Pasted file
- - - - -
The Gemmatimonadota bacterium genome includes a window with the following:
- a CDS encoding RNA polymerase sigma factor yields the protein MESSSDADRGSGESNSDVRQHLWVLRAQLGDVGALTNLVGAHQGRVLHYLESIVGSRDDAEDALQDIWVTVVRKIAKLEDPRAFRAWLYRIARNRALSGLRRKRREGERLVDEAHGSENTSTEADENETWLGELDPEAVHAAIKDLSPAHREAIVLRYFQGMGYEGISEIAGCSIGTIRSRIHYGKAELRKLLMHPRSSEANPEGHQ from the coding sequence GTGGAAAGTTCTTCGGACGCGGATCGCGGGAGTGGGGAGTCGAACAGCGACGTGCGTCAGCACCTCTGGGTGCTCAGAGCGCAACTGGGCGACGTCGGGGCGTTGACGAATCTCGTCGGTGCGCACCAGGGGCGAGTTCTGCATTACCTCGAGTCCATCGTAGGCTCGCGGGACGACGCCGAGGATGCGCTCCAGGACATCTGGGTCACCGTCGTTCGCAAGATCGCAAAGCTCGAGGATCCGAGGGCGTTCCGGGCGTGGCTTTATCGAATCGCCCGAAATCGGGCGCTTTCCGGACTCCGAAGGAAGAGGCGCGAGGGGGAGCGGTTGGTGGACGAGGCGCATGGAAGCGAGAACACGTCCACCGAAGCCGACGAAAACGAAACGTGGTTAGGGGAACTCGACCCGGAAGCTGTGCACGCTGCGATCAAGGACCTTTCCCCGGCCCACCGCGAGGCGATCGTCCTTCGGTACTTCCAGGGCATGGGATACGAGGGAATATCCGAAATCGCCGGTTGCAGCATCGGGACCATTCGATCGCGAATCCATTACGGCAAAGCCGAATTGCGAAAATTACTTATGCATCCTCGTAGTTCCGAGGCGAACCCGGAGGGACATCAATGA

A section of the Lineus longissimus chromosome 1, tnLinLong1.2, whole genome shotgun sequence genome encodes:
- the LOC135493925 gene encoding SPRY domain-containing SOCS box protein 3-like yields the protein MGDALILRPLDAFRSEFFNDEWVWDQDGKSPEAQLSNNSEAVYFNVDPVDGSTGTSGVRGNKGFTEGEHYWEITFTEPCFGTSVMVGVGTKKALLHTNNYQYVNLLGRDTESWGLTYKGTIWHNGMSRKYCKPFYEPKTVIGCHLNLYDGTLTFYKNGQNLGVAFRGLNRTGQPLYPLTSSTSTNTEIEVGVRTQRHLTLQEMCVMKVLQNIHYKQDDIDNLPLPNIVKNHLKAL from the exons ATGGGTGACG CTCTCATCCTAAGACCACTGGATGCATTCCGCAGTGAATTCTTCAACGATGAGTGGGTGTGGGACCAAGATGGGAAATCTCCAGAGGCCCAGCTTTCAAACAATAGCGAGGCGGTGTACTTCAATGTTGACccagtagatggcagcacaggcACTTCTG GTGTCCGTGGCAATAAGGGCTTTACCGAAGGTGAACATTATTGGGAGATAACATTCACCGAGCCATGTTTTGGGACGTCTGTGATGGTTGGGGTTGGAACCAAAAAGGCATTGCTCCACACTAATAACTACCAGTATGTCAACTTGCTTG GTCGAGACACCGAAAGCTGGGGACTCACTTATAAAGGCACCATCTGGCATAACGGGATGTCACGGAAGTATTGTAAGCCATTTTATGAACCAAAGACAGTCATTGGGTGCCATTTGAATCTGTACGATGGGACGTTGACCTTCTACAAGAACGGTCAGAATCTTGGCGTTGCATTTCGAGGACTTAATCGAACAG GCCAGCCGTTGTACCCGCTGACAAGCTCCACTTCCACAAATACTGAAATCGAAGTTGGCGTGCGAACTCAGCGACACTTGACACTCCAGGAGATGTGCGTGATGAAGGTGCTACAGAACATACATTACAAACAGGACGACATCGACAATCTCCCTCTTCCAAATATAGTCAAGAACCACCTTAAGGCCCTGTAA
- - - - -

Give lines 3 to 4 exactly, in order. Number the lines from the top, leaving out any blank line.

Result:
A section of the Lineus longissimus chromosome 1, tnLinLong1.2, whole genome shotgun sequence genome encodes:
- the LOC135493925 gene encoding SPRY domain-containing SOCS box protein 3-like yields the protein MGDALILRPLDAFRSEFFNDEWVWDQDGKSPEAQLSNNSEAVYFNVDPVDGSTGTSGVRGNKGFTEGEHYWEITFTEPCFGTSVMVGVGTKKALLHTNNYQYVNLLGRDTESWGLTYKGTIWHNGMSRKYCKPFYEPKTVIGCHLNLYDGTLTFYKNGQNLGVAFRGLNRTGQPLYPLTSSTSTNTEIEVGVRTQRHLTLQEMCVMKVLQNIHYKQDDIDNLPLPNIVKNHLKAL from the exons ATGGGTGACG CTCTCATCCTAAGACCACTGGATGCATTCCGCAGTGAATTCTTCAACGATGAGTGGGTGTGGGACCAAGATGGGAAATCTCCAGAGGCCCAGCTTTCAAACAATAGCGAGGCGGTGTACTTCAATGTTGACccagtagatggcagcacaggcACTTCTG GTGTCCGTGGCAATAAGGGCTTTACCGAAGGTGAACATTATTGGGAGATAACATTCACCGAGCCATGTTTTGGGACGTCTGTGATGGTTGGGGTTGGAACCAAAAAGGCATTGCTCCACACTAATAACTACCAGTATGTCAACTTGCTTG GTCGAGACACCGAAAGCTGGGGACTCACTTATAAAGGCACCATCTGGCATAACGGGATGTCACGGAAGTATTGTAAGCCATTTTATGAACCAAAGACAGTCATTGGGTGCCATTTGAATCTGTACGATGGGACGTTGACCTTCTACAAGAACGGTCAGAATCTTGGCGTTGCATTTCGAGGACTTAATCGAACAG GCCAGCCGTTGTACCCGCTGACAAGCTCCACTTCCACAAATACTGAAATCGAAGTTGGCGTGCGAACTCAGCGACACTTGACACTCCAGGAGATGTGCGTGATGAAGGTGCTACAGAACATACATTACAAACAGGACGACATCGACAATCTCCCTCTTCCAAATATAGTCAAGAACCACCTTAAGGCCCTGTAA